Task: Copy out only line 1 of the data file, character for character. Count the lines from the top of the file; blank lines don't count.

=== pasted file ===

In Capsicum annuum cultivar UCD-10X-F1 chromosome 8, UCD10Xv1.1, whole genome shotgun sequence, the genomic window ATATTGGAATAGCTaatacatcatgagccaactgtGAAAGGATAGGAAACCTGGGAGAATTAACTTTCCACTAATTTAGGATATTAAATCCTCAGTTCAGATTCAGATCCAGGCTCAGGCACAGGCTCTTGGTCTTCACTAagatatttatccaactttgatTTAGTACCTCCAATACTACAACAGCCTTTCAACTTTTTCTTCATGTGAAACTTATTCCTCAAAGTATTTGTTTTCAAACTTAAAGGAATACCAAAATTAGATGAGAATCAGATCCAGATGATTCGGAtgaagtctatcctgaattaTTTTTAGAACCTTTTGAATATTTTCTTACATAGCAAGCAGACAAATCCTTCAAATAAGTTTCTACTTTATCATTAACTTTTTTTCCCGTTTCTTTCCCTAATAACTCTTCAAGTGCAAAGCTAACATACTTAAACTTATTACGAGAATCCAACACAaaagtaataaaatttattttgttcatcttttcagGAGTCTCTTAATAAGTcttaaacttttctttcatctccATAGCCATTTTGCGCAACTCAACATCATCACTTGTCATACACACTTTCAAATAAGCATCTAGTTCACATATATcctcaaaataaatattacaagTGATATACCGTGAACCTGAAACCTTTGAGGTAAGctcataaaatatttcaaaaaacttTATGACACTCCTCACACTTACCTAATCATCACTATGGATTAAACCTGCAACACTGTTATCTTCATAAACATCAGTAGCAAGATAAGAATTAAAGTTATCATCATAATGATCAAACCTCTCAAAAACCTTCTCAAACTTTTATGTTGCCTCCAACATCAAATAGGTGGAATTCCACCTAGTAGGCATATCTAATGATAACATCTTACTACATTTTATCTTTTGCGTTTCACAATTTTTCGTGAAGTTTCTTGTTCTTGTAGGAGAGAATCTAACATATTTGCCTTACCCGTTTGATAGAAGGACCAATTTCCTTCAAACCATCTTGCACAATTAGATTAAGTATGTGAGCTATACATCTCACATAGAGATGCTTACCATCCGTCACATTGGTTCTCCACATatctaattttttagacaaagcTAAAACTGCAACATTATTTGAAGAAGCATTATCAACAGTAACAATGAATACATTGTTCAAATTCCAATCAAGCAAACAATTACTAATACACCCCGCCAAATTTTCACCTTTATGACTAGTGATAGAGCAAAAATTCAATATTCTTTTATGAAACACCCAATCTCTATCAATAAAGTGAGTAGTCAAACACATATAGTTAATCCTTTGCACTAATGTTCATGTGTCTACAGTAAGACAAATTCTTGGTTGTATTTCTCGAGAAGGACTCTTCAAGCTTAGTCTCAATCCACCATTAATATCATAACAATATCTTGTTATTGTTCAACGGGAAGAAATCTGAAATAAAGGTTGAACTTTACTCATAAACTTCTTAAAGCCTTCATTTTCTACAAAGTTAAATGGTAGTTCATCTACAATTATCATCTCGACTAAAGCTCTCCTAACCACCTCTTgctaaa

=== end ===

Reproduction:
In Capsicum annuum cultivar UCD-10X-F1 chromosome 8, UCD10Xv1.1, whole genome shotgun sequence, the genomic window ATATTGGAATAGCTaatacatcatgagccaactgtGAAAGGATAGGAAACCTGGGAGAATTAACTTTCCACTAATTTAGGATATTAAATCCTCAGTTCAGATTCAGATCCAGGCTCAGGCACAGGCTCTTGGTCTTCACTAagatatttatccaactttgatTTAGTACCTCCAATACTACAACAGCCTTTCAACTTTTTCTTCATGTGAAACTTATTCCTCAAAGTATTTGTTTTCAAACTTAAAGGAATACCAAAATTAGATGAGAATCAGATCCAGATGATTCGGAtgaagtctatcctgaattaTTTTTAGAACCTTTTGAATATTTTCTTACATAGCAAGCAGACAAATCCTTCAAATAAGTTTCTACTTTATCATTAACTTTTTTTCCCGTTTCTTTCCCTAATAACTCTTCAAGTGCAAAGCTAACATACTTAAACTTATTACGAGAATCCAACACAaaagtaataaaatttattttgttcatcttttcagGAGTCTCTTAATAAGTcttaaacttttctttcatctccATAGCCATTTTGCGCAACTCAACATCATCACTTGTCATACACACTTTCAAATAAGCATCTAGTTCACATATATcctcaaaataaatattacaagTGATATACCGTGAACCTGAAACCTTTGAGGTAAGctcataaaatatttcaaaaaacttTATGACACTCCTCACACTTACCTAATCATCACTATGGATTAAACCTGCAACACTGTTATCTTCATAAACATCAGTAGCAAGATAAGAATTAAAGTTATCATCATAATGATCAAACCTCTCAAAAACCTTCTCAAACTTTTATGTTGCCTCCAACATCAAATAGGTGGAATTCCACCTAGTAGGCATATCTAATGATAACATCTTACTACATTTTATCTTTTGCGTTTCACAATTTTTCGTGAAGTTTCTTGTTCTTGTAGGAGAGAATCTAACATATTTGCCTTACCCGTTTGATAGAAGGACCAATTTCCTTCAAACCATCTTGCACAATTAGATTAAGTATGTGAGCTATACATCTCACATAGAGATGCTTACCATCCGTCACATTGGTTCTCCACATatctaattttttagacaaagcTAAAACTGCAACATTATTTGAAGAAGCATTATCAACAGTAACAATGAATACATTGTTCAAATTCCAATCAAGCAAACAATTACTAATACACCCCGCCAAATTTTCACCTTTATGACTAGTGATAGAGCAAAAATTCAATATTCTTTTATGAAACACCCAATCTCTATCAATAAAGTGAGTAGTCAAACACATATAGTTAATCCTTTGCACTAATGTTCATGTGTCTACAGTAAGACAAATTCTTGGTTGTATTTCTCGAGAAGGACTCTTCAAGCTTAGTCTCAATCCACCATTAATATCATAACAATATCTTGTTATTGTTCAACGGGAAGAAATCTGAAATAAAGGTTGAACTTTACTCATAAACTTCTTAAAGCCTTCATTTTCTACAAAGTTAAATGGTAGTTCATCTACAATTATCATCTCGACTAAAGCTCTCCTAACCACCTCTTgctaaa